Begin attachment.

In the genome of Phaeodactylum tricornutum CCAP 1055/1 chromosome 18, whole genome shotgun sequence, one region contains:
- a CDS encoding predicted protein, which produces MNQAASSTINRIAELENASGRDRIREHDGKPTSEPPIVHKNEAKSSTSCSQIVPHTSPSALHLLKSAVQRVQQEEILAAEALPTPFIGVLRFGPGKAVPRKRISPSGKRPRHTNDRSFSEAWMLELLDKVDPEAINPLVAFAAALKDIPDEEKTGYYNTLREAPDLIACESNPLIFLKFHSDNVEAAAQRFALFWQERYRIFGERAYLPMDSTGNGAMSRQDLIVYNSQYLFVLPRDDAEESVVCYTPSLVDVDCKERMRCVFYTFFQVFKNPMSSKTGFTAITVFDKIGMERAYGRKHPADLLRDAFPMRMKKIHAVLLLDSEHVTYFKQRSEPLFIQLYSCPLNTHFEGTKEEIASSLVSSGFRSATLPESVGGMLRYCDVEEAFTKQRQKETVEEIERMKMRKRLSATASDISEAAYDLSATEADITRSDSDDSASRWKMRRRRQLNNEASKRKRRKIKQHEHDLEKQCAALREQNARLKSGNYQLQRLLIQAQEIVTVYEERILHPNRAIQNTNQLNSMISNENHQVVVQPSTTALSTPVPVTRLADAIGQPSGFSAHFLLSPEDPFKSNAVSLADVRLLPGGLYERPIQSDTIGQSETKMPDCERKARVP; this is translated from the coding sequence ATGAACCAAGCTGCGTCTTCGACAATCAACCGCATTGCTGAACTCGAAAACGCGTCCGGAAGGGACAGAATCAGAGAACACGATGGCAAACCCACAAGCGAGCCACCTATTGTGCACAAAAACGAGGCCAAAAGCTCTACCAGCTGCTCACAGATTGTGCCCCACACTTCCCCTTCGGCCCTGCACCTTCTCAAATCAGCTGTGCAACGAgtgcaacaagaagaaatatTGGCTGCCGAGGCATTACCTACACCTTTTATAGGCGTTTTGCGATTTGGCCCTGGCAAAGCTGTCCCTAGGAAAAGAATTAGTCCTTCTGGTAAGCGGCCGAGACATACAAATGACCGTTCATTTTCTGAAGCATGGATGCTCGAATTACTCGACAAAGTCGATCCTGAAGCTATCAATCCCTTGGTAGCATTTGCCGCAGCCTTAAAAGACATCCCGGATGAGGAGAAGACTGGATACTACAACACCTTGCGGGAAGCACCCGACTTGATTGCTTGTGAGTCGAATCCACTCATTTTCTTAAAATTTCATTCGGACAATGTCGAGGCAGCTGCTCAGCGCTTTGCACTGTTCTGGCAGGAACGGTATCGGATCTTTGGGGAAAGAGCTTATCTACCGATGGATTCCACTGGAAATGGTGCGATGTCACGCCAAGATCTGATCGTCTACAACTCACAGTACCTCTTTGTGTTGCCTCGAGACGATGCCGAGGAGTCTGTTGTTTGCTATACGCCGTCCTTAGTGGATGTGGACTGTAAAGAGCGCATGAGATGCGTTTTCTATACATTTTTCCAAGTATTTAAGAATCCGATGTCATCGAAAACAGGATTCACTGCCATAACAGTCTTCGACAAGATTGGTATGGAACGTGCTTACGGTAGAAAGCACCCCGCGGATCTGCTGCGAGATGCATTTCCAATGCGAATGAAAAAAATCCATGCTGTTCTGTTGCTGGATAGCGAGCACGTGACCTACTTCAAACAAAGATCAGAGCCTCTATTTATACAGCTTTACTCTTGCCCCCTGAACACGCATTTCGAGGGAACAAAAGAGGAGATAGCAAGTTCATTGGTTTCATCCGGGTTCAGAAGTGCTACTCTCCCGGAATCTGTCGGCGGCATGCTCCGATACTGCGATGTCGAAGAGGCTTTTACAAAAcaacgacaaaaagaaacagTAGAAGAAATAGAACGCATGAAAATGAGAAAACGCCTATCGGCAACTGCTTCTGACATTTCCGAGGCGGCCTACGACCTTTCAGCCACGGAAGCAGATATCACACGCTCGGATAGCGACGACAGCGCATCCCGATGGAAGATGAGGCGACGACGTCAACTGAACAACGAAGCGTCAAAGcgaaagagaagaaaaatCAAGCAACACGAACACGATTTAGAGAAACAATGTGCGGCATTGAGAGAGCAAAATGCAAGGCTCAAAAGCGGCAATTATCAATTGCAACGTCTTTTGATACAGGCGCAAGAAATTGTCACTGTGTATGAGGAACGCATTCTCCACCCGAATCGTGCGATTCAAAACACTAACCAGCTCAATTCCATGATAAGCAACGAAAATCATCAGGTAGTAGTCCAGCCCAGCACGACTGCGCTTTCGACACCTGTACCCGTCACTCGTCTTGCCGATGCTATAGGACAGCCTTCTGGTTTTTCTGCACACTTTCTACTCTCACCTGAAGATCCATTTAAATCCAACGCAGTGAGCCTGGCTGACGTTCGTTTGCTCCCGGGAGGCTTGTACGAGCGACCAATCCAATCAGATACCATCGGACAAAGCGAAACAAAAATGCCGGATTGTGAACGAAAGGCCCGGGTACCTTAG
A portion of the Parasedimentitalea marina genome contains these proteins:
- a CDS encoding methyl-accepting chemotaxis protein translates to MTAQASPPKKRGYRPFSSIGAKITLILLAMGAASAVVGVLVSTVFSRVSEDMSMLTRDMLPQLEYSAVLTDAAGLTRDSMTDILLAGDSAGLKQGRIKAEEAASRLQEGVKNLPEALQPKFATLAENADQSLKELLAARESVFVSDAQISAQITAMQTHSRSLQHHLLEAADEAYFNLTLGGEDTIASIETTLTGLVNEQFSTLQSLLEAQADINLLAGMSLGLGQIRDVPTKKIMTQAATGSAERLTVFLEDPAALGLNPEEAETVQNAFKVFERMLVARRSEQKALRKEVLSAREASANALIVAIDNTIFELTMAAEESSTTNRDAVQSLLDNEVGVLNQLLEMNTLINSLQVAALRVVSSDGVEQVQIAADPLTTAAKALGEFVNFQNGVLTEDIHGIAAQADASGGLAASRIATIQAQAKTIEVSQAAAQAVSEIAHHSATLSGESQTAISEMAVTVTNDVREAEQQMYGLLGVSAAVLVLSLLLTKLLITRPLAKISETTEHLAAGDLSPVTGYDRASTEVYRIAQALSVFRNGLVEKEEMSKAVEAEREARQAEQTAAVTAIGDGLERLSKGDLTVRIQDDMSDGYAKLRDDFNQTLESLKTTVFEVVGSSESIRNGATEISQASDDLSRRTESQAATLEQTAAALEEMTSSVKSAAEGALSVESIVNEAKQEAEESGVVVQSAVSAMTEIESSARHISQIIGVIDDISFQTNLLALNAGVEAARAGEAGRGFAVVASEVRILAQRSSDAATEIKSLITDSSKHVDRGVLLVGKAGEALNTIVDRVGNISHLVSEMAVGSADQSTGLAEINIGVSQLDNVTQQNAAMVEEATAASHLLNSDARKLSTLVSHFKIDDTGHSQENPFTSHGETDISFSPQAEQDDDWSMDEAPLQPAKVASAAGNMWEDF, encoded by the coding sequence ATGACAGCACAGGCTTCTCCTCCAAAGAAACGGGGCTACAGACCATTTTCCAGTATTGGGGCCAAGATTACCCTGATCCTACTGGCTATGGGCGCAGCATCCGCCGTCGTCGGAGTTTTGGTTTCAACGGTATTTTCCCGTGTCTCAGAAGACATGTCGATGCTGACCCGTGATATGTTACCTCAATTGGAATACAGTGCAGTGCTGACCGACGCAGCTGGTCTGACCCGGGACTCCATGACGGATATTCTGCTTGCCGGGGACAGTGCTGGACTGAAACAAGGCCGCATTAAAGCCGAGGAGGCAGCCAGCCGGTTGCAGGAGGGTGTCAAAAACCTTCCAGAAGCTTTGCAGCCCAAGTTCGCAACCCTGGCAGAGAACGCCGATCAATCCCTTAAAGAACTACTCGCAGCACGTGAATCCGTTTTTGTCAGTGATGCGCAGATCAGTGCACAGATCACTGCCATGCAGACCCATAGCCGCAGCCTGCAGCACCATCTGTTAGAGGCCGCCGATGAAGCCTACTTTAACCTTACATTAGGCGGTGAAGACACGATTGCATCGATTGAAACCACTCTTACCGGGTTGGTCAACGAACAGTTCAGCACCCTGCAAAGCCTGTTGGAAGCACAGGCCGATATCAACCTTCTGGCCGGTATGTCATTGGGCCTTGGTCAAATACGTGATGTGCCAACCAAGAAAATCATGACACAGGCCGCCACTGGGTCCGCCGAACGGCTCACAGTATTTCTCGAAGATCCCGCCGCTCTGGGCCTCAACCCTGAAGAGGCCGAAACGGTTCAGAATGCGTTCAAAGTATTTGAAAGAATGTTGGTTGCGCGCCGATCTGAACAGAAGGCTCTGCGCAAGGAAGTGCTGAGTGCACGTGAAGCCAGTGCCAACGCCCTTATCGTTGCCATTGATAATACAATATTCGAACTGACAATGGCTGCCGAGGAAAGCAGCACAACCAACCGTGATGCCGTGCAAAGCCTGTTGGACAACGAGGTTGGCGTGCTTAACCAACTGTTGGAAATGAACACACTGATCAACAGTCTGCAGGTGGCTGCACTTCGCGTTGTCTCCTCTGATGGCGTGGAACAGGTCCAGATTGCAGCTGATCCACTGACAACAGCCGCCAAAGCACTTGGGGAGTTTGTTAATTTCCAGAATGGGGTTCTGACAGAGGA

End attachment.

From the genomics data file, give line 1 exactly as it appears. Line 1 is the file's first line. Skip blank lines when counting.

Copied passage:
In the genome of Phaeodactylum tricornutum CCAP 1055/1 chromosome 18, whole genome shotgun sequence, one region contains: